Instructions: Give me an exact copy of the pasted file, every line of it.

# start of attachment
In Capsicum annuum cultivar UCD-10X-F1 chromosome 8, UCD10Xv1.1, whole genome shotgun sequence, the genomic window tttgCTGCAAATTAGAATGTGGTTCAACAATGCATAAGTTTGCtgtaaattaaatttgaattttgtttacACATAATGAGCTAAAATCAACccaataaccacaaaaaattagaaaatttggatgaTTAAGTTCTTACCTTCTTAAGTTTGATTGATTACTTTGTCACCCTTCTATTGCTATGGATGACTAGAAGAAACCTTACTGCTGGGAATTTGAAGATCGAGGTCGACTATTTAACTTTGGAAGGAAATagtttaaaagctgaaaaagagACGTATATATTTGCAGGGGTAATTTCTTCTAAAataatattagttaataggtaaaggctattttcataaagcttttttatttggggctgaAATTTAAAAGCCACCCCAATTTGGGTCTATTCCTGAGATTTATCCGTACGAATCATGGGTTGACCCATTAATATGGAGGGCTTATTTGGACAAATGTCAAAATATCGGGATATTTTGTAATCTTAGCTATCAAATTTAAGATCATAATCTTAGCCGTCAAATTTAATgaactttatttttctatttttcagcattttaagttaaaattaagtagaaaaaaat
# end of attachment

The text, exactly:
In Capsicum annuum cultivar UCD-10X-F1 chromosome 8, UCD10Xv1.1, whole genome shotgun sequence, the genomic window tttgCTGCAAATTAGAATGTGGTTCAACAATGCATAAGTTTGCtgtaaattaaatttgaattttgtttacACATAATGAGCTAAAATCAACccaataaccacaaaaaattagaaaatttggatgaTTAAGTTCTTACCTTCTTAAGTTTGATTGATTACTTTGTCACCCTTCTATTGCTATGGATGACTAGAAGAAACCTTACTGCTGGGAATTTGAAGATCGAGGTCGACTATTTAACTTTGGAAGGAAATagtttaaaagctgaaaaagagACGTATATATTTGCAGGGGTAATTTCTTCTAAAataatattagttaataggtaaaggctattttcataaagcttttttatttggggctgaAATTTAAAAGCCACCCCAATTTGGGTCTATTCCTGAGATTTATCCGTACGAATCATGGGTTGACCCATTAATATGGAGGGCTTATTTGGACAAATGTCAAAATATCGGGATATTTTGTAATCTTAGCTATCAAATTTAAGATCATAATCTTAGCCGTCAAATTTAATgaactttatttttctatttttcagcattttaagttaaaattaagtagaaaaaaat